• Patroklos: Companion of Achilles, killed fighting the Trojans disguised as Achilles.  Racks up the highest body count during this one rampage than any other hero in the Iliad; he kills 27 named Trojans, and 27 unnamed ones. Tries to scale the walls of Troy three times and almost succeeds; it takes Apollo himself to stop this killing machine

  • Herakles: In agony, his skin burning and peeling off, this ultimate Greek badass gets on his own funeral pyre and has his companion Philoctetes light it up.

There are probably some deaths I missed. Also, some deaths that might seem metal aren't really. Theseus getting shoved off a cliff or Achilles getting hit in the heel: not really that metal.


At last, a genealogical chart I can be satisfied with.  Note: the actual image is larger, and will show up clearer in the book.  (I hope).

Also, I should be finishing the rough draft of The Young Lion this evening.

The Murder of Agamemnon

There are differing accounts of Agamemnon's murder.  The most famous version, that depicted in Aeschylus's play Agamemnon, involves the unlucky king being entangled in a net or gown and stabbed to death in his bath.  In The Odyssey, however, Homer tells a different story: Aegisthus sets watchmen along the coast to bring news of Agamemnon's return, then he lures the king to a banquet in his honor, and murders him, his companions, and Cassandra there. 

It's interesting to note how in Homer, the earliest extant source, Clytemnestra has little or nothing to do with the murder.  She's a passive player, seduced and easily led by Aegisthus, whereas in Aeschylus, she's the principal actor.  Homer also glosses over her murder at the hands of Orestes, and says nothing about Orestes' subsequent madness; the implication is that he kills her along with Aegisthus, holds a funeral feast, and that's the end of the matter. 

So which version is the truer one?  Agamemnon was locked in a bitter blood feud with Aegisthus, so it seems unlikely he would have accepted the man's hospitality.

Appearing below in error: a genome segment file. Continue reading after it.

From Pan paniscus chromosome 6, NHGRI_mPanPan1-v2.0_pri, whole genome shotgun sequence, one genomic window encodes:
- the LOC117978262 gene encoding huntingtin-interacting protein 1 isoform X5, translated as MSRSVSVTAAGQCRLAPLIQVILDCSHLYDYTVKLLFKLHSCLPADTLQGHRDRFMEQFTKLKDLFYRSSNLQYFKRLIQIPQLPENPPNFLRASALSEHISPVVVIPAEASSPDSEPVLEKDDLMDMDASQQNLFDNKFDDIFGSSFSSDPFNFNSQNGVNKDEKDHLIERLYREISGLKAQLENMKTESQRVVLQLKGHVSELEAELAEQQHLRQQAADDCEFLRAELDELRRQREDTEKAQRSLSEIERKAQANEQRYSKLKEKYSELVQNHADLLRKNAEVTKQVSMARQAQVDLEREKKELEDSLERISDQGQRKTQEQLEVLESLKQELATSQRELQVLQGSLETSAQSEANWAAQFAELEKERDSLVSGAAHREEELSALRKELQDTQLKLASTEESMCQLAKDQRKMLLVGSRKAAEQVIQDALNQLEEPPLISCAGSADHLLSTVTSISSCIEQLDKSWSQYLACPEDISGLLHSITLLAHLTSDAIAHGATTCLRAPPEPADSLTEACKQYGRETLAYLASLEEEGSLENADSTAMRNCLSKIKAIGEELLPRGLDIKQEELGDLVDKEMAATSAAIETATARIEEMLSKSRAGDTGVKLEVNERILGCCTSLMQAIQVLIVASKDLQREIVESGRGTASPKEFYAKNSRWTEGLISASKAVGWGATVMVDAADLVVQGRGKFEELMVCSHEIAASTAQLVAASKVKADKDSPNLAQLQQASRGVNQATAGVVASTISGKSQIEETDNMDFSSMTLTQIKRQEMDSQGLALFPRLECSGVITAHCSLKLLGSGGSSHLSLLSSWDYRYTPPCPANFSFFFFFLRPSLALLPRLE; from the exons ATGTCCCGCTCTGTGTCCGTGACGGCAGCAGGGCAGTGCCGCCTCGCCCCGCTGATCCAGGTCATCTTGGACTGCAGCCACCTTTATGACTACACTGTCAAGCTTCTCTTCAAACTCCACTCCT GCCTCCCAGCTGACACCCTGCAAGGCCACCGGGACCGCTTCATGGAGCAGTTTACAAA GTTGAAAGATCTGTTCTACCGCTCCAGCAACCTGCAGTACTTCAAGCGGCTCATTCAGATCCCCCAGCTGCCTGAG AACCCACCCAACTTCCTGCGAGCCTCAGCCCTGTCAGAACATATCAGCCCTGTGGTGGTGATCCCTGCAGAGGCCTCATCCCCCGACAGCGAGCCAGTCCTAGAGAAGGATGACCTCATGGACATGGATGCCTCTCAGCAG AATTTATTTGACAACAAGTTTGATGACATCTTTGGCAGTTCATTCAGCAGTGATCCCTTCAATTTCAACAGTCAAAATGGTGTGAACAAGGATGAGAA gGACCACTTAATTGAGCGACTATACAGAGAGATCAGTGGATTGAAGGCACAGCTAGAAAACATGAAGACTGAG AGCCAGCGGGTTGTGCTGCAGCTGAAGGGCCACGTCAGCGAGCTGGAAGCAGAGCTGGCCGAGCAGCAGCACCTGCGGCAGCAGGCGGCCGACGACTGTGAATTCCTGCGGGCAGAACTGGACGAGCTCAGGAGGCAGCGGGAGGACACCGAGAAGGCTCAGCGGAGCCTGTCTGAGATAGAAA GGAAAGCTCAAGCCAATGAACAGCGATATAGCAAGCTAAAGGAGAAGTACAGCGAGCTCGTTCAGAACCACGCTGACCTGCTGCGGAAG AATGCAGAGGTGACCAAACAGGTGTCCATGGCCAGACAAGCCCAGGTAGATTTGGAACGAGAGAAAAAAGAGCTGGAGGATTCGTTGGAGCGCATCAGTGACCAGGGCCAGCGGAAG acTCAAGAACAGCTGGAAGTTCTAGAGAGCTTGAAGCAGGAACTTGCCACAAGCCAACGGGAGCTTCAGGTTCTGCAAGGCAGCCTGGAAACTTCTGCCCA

It's interesting to note that Homer doesn't mention the sacrifice of Iphigenia, either, thereby removing Clytemnestra's motivation for the murder.  In The Iliad, Agamemnon offers Achilles one of his daughters in marriage, and lists them thus: Chrysothemis, Laodike (Elektra?) and Iphianassa (Iphigenia?).  There is a hint of marital discord when Agamemnon states that he prefers Chryseis to Clytemnestra, but in The Odyssey, she is described as a good-natured woman who wanted nothing to do with Aegisthus at first.  That's about as much Atreid family scandal as Homer ever provides.

Bear in mind that Homer was an Ionian Greek, whose audience might have included descendants of the Atreid dynasty.  They would not have wanted to hear about the crimes of their ancestors. 

Aeschylus's Athenian audience certainly would have known the story before they even entered the theater.  Of course, they knew their Homer, but it seems there was another, bloodier, and more salacious version of events out there.  Greek playwrights took preexisting stories and reworked them, just as Shakespeare did some 1,900 years later. 

I suspect the Aeschylus story is closer to the truth, insofar as we can say that these events really took place.  Just look at the frescoes from the Mycenaean palaces.  Women are everywhere, as priestesses and princesses.  A queen like Clytemnestra would have been a formidable individual.  As mistress of the citadel, she would have been perfectly capable of taking a lover, and installing him in her household.  And as high priestess, she would have been more than able to personally carry out the murder of her husband like the killing of a sacrificial animal.